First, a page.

Social scientists have long declared their autonomy from the natural sciences, and in doing so have tended to neglect important biological constraints on human nature. Many sociological theories have suggested a nearly complete malleability of patterns of social life. The New Evolutionary Social Science challenges this view by building on Stephen K. Sanderson's 'Darwinian conflict theory' which sets out to synthesise sociological theories with key findings from biology into an overarching scientific paradigm. Configuring and expanding this groundbreaking theory, the contributors to this volume are well-known European and American experts in evolutionary science. The New Evolutionary Social Science develops a new basis for understanding social change and the world's future through a better integration of the natural and social sciences.
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Heinz-Jürgen Niedenzu is Associate Professor of Sociology at the University of Innsbruck, Austria.
Tamas Meleghy is Professor of Sociology at the University of Innsbruck, Austria.
Peter Meyer is Professor of Sociology at the University of Augsburg, Germany.
Stephen K. Sanderson is currently a visiting professor of sociology at the University of California, Riverside, where he specializes in comparative-historical sociology, sociological theory, and evolutionary sociology. He is the author or editor of ten books in sixteen editions, among them Evolutionism and Its Critics: Deconstructing and Reconstructing an Evolutionary Interpretation of Human Society (Paradigm, 2007) and Revolutions: A Worldwide Introduction to Social and Political Contention (2nd ed., Paradigm, 2010).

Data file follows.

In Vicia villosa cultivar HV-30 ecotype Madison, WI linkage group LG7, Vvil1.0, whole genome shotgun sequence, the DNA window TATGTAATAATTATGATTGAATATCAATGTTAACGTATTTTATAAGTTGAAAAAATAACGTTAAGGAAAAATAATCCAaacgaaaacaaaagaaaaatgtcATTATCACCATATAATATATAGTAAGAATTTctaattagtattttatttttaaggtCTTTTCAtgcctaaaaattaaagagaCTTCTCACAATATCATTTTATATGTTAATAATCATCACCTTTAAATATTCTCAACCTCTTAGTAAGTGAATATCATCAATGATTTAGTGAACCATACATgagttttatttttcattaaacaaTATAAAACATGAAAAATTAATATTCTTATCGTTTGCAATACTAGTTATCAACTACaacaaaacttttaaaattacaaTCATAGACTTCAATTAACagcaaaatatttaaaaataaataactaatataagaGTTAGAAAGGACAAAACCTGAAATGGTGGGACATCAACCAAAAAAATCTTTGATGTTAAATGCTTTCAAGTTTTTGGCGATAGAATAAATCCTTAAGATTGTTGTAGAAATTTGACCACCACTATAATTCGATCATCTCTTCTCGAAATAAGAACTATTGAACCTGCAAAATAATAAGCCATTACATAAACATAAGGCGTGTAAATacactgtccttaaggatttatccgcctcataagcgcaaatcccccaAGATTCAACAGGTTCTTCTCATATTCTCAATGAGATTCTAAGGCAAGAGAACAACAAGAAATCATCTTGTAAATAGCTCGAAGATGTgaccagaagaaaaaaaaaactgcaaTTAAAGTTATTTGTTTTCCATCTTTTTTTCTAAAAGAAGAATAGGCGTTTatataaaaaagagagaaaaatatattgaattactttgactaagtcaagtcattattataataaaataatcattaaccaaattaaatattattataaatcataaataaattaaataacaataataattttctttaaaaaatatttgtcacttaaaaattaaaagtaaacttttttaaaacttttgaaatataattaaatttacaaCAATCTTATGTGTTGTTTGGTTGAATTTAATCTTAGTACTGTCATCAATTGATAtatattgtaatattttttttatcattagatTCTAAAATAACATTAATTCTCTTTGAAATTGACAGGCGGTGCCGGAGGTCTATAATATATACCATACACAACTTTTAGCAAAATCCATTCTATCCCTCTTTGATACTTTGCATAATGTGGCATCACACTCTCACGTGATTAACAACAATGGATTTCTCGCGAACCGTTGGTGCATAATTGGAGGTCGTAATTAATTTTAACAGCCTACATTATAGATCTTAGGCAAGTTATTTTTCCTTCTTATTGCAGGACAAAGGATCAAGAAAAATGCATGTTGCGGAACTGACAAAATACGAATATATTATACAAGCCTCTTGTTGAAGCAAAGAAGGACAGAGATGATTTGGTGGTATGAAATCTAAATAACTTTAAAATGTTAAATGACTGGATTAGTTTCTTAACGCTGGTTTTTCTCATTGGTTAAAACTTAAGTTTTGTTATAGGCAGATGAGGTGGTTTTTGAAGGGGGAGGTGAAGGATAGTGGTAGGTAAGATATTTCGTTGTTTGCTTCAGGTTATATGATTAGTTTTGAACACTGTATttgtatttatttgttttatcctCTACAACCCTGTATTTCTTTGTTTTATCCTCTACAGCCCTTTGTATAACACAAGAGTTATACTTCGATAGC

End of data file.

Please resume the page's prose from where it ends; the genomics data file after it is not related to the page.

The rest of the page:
“A sociology conference held at the University of Innsbruck, Austria in June 2006 revolved around Stephen K. Sanderson’s The Evolution of Human Sociality (2001). The 17 papers that survived to publication introduce the anthology, then look at Darwinian conflict theory and its critics and diverse applications of evolutionary theory in sociology. The topics include metaphysical materialism, cooperation without coercion, the missing link between structuralism and sociobiology, the uneven match between Emile Durkheim and Edward Westermarch, and the two transitions in the evolution of human sociality. Sanderson himself offers reflections and final thought. .” --Eithne O’Leyne, October 2011 Reference and Research Book News
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